Experiences that threaten to overwhelm one's emotional capacity to bear them and a sense of personal inadequacy to attain anything of substantial worth on one's own.

    Looks for a focus of devotional worship, summons to emotional reorientation, surrender and catharsis, words of pastoral guidance, promises of personal comfort and reassurance, confidence builders in providence, and persons who model true devotion-as well as rationales for devotional surrender to divine grace as a means to at-onement with ultimate realityo.

    Providential graceo, compassion, love, beneficence, personal interest and care, responsiveness to pure devotion and trust, capacity to become intimately (personally) present and to enter into personal relationships with devotees.

    Shamanic Mediation

    Helplessness in the face of practical crises whose solutions transcend mundane resources.

    Looks for promise of, and directives for, receiving spiritual power and vision to bring down, mediate, or channel ''supernatural" powero to meet mundane problems, models of shamanic mediation, insights into constructing a "map" of the spirit world"-as well as rationales for shamanic mediation as a means to at-onement with ultimate realityo.

    "Supernatural" (trans-mundane) powero; source of ecstatic visions, dreams, and prophetic messages; ground of creativity and charismatic gifts; ultimate agent behind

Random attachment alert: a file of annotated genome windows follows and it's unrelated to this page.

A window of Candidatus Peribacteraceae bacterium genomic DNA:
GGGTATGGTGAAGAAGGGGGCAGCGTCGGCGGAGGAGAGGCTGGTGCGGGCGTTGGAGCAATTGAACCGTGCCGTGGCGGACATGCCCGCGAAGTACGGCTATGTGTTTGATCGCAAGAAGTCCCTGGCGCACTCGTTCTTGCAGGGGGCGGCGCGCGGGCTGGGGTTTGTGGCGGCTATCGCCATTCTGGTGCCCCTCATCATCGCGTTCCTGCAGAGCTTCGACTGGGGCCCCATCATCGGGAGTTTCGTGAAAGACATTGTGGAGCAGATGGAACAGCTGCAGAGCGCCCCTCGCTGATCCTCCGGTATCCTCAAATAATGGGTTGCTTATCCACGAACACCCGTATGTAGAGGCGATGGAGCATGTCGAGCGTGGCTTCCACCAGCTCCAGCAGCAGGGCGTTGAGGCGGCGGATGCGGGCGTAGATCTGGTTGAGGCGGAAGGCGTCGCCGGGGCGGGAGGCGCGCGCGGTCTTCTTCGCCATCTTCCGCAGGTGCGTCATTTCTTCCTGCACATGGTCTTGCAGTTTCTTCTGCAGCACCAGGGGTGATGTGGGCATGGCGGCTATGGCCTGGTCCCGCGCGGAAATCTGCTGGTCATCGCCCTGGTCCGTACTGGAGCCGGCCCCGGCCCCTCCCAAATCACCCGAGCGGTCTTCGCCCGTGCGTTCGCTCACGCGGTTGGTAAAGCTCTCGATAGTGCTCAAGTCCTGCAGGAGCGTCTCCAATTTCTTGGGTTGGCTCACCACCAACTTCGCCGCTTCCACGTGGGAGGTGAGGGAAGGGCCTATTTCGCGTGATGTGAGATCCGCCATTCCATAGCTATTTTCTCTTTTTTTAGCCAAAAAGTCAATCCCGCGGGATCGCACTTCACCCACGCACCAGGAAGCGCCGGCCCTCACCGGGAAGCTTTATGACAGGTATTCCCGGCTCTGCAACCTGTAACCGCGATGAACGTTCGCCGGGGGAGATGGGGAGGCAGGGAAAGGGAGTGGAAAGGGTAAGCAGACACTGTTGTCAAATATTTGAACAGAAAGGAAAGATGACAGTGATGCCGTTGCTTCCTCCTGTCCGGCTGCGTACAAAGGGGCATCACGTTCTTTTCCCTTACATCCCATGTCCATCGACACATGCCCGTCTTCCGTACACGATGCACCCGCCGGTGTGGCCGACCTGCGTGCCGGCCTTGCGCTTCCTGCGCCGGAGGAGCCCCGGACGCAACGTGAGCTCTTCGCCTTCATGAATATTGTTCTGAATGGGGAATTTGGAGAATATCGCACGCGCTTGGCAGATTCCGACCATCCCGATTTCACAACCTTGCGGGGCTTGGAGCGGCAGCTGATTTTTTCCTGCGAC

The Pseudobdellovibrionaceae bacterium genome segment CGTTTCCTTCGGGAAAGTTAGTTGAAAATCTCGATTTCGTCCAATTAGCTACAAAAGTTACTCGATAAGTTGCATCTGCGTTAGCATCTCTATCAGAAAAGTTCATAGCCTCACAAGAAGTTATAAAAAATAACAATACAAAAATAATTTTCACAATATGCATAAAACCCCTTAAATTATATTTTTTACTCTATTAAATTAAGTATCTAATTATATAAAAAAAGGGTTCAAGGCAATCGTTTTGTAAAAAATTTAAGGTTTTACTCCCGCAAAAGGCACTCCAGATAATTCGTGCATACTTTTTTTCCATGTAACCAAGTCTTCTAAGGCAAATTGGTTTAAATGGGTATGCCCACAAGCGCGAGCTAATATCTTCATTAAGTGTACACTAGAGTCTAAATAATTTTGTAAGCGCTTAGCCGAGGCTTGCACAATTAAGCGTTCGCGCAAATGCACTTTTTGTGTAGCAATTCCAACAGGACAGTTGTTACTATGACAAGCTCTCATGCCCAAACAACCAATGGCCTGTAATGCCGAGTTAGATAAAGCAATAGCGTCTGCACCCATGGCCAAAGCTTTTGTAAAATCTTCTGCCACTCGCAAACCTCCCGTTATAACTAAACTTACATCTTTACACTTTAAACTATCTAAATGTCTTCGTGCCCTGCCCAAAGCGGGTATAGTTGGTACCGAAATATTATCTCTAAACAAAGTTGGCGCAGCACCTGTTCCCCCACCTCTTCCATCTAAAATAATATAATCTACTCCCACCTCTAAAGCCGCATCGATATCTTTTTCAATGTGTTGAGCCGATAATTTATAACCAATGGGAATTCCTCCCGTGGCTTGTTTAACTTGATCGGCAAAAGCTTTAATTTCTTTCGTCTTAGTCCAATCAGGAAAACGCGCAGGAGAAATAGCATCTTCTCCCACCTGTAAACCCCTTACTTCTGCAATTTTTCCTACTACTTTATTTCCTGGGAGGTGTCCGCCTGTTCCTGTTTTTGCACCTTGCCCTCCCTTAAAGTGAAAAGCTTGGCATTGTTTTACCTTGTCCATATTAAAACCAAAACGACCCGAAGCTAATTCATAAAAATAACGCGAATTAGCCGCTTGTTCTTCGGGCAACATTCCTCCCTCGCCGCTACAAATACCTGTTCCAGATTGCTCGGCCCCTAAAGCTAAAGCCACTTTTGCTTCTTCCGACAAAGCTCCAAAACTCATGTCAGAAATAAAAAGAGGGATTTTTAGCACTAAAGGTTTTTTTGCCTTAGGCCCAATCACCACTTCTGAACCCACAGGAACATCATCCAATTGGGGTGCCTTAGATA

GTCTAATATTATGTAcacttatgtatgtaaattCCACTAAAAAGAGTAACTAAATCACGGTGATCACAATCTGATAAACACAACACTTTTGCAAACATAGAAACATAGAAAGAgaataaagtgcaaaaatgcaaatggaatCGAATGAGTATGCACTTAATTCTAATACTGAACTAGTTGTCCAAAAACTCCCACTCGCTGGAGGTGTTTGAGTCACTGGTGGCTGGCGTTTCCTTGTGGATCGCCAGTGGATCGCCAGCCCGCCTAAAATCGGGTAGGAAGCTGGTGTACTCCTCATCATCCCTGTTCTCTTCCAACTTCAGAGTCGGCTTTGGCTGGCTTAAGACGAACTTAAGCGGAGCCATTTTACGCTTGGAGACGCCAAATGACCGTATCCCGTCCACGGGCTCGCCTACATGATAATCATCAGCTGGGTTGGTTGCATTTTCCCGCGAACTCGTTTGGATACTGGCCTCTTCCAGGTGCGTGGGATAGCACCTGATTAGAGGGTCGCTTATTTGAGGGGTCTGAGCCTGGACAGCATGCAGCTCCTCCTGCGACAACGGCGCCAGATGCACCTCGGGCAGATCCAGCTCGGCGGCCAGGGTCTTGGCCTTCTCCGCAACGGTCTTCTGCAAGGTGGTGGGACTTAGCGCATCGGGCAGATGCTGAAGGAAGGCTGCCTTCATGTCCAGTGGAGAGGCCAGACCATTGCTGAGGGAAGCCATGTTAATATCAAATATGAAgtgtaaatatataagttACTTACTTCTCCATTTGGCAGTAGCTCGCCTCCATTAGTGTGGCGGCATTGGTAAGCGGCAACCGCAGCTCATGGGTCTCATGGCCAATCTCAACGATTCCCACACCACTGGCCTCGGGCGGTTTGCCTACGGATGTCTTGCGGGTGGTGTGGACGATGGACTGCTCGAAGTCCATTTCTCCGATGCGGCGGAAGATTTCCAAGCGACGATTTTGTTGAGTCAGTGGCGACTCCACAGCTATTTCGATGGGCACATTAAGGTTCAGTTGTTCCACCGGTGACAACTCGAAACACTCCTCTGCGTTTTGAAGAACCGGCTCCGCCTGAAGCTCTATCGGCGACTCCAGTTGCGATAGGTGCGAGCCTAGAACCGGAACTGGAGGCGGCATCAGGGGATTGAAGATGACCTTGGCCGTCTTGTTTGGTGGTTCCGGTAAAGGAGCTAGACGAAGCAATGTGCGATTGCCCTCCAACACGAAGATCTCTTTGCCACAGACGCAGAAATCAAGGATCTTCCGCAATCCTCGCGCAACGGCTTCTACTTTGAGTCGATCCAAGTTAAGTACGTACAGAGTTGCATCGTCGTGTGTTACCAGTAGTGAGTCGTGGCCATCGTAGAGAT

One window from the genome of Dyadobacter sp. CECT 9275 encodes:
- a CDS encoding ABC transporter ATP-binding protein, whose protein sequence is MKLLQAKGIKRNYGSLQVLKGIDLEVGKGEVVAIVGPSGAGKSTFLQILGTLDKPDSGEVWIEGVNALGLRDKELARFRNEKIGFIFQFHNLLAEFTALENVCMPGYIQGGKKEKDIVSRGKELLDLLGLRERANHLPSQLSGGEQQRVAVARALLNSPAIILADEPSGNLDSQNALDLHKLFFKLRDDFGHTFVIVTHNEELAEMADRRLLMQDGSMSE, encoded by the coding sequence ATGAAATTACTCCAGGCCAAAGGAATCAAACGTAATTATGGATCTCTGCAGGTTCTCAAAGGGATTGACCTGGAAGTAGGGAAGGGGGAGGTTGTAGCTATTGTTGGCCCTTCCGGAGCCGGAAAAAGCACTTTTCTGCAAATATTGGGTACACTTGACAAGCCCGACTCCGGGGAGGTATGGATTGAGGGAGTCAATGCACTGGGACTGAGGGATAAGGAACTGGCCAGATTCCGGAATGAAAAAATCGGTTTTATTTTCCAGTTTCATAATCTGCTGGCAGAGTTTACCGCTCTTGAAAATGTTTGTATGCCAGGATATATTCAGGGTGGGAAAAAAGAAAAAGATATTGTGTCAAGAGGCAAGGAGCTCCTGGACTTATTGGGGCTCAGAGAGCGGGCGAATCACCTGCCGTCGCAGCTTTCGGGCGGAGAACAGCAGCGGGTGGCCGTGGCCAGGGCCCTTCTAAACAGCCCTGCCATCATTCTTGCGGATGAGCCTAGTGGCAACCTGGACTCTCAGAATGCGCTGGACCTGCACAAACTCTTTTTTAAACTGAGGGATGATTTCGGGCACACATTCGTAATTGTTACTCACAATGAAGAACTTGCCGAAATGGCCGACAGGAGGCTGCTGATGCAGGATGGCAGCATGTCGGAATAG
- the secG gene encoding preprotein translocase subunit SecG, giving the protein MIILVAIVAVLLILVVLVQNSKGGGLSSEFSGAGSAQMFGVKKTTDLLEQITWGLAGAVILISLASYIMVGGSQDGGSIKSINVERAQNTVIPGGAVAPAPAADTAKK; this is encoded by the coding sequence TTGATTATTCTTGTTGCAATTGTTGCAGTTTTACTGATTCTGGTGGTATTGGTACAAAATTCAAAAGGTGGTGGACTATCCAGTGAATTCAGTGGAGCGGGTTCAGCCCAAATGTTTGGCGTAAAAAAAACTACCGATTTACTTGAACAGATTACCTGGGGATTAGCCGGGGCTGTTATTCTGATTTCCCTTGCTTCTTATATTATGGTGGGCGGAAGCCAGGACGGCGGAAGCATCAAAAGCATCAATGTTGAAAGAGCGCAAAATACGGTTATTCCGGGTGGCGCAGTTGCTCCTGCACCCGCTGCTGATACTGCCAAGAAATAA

''supernatural" intervention°; source of spiritual guidance, Lord and master ofthe realm of spiritso; victor over demonic forces.

    Mystical Quest

    Disquiet over the unreality and insubstantial worth of ordinary life on its surface.

    Looks for anagogic or "inward" meanings, spiritual direction,
    truths to be "verified" in one's own meditative experience, methods or techniques to break through mundane "unconsciousness," and persons who model the mystical quest-as well as rationales for mystical quest as a means to at-onement with ultimate realityo.

    Tbe absolute subjecf, the beyond within°, the still center of the turning world, utterly unconditioned realityo, beyond all appearances, beneath egoistic consciousness, the unitive contemplation of which is utter bliss, the Beatific Vision°.

    Reasoned Inquiry

    Things that don't make sense, lack explanation, and, if unanswered, threaten to undermine the ultimate sense of things.

    Looks for clues to comprehension of the cognitive problems of life, adumbrations of rational argumentation and of a comprehensive and systematic world view, and persons who model the way of wisdom-as well as rationales for (and promise oO reasoned inquiry as a means to at-onement with ultimate realityo.

    Realityo, Trutho, Wisdomo, Omniscienceo (knowing of all things), Logos" or Reason° (ground of intelligibility and rationality), the source and ground of the rational order ofthe cosmos".

    This page titled 3.3: Six Hermeneutical Orientations is shared under a CC BY-NC 4.0 license and was authored, remixed, and/or curated by Dale Cannon (Independent) via source content that was edited to the style and standards of the LibreTexts platform; a detailed edit history is available upon request.